ERO’s April 2008 education review identified many areas requiring attention. These included self review, the quality of professional leadership, curriculum management, consistency of assessment, teaching, planning and processes for reporting to parents. The supplementary review report of May 2009 identified progress in some areas but improvement was still required in: self review; professional leadership and school culture; curriculum and performance management; and provision for students with particular learning needs. This 2010 review evaluates progress made in addressing these concerns.

Teachers collaborate to share good practice. Individually they use effective teaching strategies and meaningful learning activities. Positive and affirming relationships are apparent in all classrooms. Students demonstrate good self‑management skills. They are well engaged in their learning.

Teachers have a planned approach to monitoring students’ progress and achievement, supported by the special needs coordinator (SENCO). Students at risk of not achieving at expectations for their age are identified through achievement data. Targeted education plans are developed to include appropriate interventions for these students.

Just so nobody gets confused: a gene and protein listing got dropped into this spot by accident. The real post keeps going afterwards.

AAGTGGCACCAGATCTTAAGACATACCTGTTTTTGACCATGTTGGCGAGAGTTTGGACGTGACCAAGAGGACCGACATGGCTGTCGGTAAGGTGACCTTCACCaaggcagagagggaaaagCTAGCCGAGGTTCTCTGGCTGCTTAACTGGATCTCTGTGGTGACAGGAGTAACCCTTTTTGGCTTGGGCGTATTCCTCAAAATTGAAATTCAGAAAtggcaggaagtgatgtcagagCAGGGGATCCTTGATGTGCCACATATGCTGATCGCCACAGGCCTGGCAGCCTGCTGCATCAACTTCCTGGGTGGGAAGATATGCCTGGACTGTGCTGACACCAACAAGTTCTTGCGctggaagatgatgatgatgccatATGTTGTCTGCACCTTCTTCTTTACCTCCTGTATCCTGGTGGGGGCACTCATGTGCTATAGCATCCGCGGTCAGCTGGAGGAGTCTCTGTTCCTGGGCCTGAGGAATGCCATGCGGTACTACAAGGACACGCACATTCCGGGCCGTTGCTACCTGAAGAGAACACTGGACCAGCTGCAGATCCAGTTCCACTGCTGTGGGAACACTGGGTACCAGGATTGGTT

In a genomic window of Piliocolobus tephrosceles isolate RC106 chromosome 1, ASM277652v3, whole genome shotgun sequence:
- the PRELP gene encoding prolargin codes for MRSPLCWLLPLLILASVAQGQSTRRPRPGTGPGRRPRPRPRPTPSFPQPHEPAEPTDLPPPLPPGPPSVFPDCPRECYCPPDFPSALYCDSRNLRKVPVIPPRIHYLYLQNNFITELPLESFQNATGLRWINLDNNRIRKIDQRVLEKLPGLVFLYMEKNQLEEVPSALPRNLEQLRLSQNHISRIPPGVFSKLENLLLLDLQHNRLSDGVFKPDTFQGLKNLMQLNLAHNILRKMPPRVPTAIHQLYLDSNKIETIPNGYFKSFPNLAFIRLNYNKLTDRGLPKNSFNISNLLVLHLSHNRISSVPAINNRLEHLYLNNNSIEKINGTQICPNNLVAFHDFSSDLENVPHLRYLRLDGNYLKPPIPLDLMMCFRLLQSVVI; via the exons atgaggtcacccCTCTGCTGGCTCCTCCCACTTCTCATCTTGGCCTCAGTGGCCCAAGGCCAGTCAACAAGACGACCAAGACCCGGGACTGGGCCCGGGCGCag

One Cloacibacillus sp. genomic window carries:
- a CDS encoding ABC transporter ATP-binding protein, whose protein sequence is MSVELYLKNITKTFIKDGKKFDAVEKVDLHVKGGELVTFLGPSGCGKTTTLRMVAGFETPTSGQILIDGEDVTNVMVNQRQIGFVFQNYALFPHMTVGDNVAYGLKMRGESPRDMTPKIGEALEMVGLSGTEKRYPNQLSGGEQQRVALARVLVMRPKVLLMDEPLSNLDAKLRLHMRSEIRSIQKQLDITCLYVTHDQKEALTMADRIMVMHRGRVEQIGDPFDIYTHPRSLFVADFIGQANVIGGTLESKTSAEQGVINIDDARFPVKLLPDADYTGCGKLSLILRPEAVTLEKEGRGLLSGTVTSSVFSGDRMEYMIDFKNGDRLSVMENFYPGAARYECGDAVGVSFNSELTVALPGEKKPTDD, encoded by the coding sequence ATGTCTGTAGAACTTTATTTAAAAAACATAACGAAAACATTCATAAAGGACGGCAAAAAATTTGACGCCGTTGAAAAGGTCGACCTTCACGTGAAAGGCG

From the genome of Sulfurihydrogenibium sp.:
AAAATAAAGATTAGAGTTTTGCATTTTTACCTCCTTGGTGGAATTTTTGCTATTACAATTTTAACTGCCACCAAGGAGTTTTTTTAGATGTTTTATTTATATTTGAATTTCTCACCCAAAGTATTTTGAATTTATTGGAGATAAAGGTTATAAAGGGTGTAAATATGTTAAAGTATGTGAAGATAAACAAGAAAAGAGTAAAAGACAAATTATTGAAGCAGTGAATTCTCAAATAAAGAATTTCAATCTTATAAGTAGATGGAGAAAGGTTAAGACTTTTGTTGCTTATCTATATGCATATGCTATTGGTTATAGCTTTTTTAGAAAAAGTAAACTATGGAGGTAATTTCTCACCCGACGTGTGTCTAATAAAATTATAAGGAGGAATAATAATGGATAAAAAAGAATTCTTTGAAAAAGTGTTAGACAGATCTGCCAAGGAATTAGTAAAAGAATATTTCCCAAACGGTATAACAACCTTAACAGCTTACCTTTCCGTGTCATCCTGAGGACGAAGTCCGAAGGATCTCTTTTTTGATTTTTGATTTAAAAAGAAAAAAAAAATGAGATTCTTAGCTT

Staff show an increasing confidence in teaching te reo Māori and integrating aspects of te ao Māori into classroom programmes. They are supported by a Board of Trustees’ member who has strong links with local iwi. Staff and management commitment to catering for the needs of Māori students is clearly evident.

The principal has attended to some aspects of managing achievement information and hazard identification. However, curriculum and professional leadership are still of concern. The principal continues to require considerable support to address issues related to curriculum review, the implementation of The New Zealand Curriculum, staff performance management and clear communication with staff on professional and management matters.

ERO recommends that the Secretary for Education consider intervention in order to address the issues identified in this report.

Future Action:
ERO intends to carry out another review within a year.


3 Findings
Context and Background

ERO’s April 2008 education review identified a variety of areas requiring attention. These included self review, the quality of professional leadership, curriculum management, variability in assessment, teaching, planning and processes for reporting to parents. The supplementary review report of May 2009 identified progress in some of these areas but improvement was still required in self review, professional leadership and culture, curriculum and performance management and provision for students with particular learning needs. This report evaluates progress made in addressing these concerns.